A Research Seminar about Physical Economics, Monies, and the Laws of Supplies and Demands
April 22, 2022

The following seminar will take place next week, We continue with HYBRID format. As usual, the seminar will be streamed through Google Meets.

Department of Economic Analysis & ICAE Research Seminars:

WEDNESDAY, April 27th, 2022, 13:00 h. @ ICAE’s Blanco Losada Library (N101 Prefabricado)

Dennis O Flynn (Pacific World History Institute)


Physical Economics, Monies, and the Laws of Supplies and Demands


Discuss how to describe accumulations (stocks) of ordinary non-monetary goods. The second half of the book will argue that tangible monies (plural) – not “money” (singular) in the macroeconomic sense – can be examined in the same manner as non-monetary goods. Hence, I am proposing a Price Theory of Monies (and Unified Theory of Prices). Doing so eliminates the need for the normal microeconomics-macroeconomics dichotomy of modern economics for the past century-plus.

The key to viewing individual tangible monies in the same manner as non-monetary goods rests upon identification of six monetary functions that date back to at least 3000 BCE. The six monetary functions are:

1. Unit of Accounting (via practical bookkeepers): e.g., the shekel a unit of accounting used widely in 3000 BCE, 2300+ years before arrival of the so-called “first coins” during the 7th century BCE. Unit-of-Accounting monies are intangible.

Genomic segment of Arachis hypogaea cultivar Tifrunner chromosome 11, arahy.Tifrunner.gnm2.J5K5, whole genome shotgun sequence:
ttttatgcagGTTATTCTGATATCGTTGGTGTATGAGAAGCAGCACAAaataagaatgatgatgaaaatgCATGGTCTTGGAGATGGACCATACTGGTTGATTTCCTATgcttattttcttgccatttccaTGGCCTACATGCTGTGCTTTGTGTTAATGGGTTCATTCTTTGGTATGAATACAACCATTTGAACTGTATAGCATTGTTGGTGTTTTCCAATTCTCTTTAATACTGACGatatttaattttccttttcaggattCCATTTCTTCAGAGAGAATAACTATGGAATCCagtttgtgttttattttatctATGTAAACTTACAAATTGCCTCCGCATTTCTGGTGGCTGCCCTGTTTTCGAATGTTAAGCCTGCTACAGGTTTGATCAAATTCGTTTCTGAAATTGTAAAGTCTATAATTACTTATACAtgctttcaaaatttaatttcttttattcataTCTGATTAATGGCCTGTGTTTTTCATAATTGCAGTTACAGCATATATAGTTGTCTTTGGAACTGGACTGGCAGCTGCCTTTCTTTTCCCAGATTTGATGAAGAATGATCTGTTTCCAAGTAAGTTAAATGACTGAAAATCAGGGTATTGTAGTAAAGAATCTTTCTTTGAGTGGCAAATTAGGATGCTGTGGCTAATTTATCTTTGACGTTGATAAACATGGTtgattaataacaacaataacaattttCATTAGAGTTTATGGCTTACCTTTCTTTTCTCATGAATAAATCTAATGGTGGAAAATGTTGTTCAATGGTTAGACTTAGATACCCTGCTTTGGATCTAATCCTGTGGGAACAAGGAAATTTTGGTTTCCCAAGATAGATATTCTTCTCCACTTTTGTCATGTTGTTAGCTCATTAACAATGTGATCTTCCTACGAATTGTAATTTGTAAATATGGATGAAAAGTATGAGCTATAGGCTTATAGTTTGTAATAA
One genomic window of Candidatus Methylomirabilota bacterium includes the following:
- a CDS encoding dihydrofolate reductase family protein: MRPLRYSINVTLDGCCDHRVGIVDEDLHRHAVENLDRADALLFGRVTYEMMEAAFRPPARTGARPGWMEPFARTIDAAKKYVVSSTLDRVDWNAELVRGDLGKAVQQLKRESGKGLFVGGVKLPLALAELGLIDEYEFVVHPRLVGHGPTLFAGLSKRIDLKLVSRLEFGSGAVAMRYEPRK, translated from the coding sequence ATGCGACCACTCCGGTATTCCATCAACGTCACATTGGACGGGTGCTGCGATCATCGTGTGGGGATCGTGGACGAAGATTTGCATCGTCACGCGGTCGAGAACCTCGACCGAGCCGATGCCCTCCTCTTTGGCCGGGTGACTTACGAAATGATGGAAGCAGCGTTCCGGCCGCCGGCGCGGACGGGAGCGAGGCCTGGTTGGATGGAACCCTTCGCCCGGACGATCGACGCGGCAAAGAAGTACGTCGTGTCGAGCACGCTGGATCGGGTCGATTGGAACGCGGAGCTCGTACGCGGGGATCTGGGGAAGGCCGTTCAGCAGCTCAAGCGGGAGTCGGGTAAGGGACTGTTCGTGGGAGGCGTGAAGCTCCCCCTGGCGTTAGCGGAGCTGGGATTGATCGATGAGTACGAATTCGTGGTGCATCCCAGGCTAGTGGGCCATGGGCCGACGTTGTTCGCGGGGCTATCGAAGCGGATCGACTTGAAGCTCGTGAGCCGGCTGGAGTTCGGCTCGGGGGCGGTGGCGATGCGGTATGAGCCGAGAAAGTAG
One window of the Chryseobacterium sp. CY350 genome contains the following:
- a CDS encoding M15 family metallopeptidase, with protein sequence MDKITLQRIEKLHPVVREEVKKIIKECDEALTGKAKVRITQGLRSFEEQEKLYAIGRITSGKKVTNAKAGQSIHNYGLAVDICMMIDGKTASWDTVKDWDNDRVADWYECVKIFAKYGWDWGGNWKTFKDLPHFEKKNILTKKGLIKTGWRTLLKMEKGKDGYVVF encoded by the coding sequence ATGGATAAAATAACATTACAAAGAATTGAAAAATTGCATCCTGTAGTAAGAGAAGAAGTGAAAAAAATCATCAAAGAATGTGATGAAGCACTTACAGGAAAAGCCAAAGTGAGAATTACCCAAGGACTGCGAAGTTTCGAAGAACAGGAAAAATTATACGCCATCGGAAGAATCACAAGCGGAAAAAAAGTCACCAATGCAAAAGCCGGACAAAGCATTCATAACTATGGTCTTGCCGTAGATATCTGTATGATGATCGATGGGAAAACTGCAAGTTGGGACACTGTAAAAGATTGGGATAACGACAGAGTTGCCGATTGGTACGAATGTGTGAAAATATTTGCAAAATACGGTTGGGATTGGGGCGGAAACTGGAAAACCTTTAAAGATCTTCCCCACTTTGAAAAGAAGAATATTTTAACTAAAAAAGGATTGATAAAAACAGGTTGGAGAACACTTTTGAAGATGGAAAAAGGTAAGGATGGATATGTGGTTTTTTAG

2. Similar to Unit-of-Accounting monies, the “Link Money” function evolved after coins had come into common usage. Link-Monies are also intangible.

3. The medium-of-exchange function is the same as in common textbooks. Medium-of-exchange monies are tangible.

4. Store-of-value monies are also tangible.

5. Monetary-standard monies, such “the gold standard” or the “dollar standard,” require tangible monies.

6. Finally, “Measure-of-Relative-Values” monies, e.g., the microeconomic “dollar” refer to relative prices and are necessarily intangible. (This MRV function both (a) contradicts macroeconomic requirements to qualify as “money,” and (b) are crucial for integration of tangible monies into my Laws of Supplies and Demands model).

Since it is impossible for anything to be both tangible and intangible simultaneously, “money” (as defined traditionally) cannot exist in principle. Tangible commodity monies prevailed throughout most of human history; they were produced for profit worldwide and therefore deserve the same analytical approach as non-monetary goods – disaggregation! All goods, including all tangible monies, are “wealth components

You can also join the  seminar through Google Hangout Meets at the following link:


@ucm accounts are granted immediate access to the webinar. External accounts require explicit approval by the moderators.You can find the recording of the talk  as well as previous sessions, papers, and the schedule of upcoming seminars at the seminar’s webpage。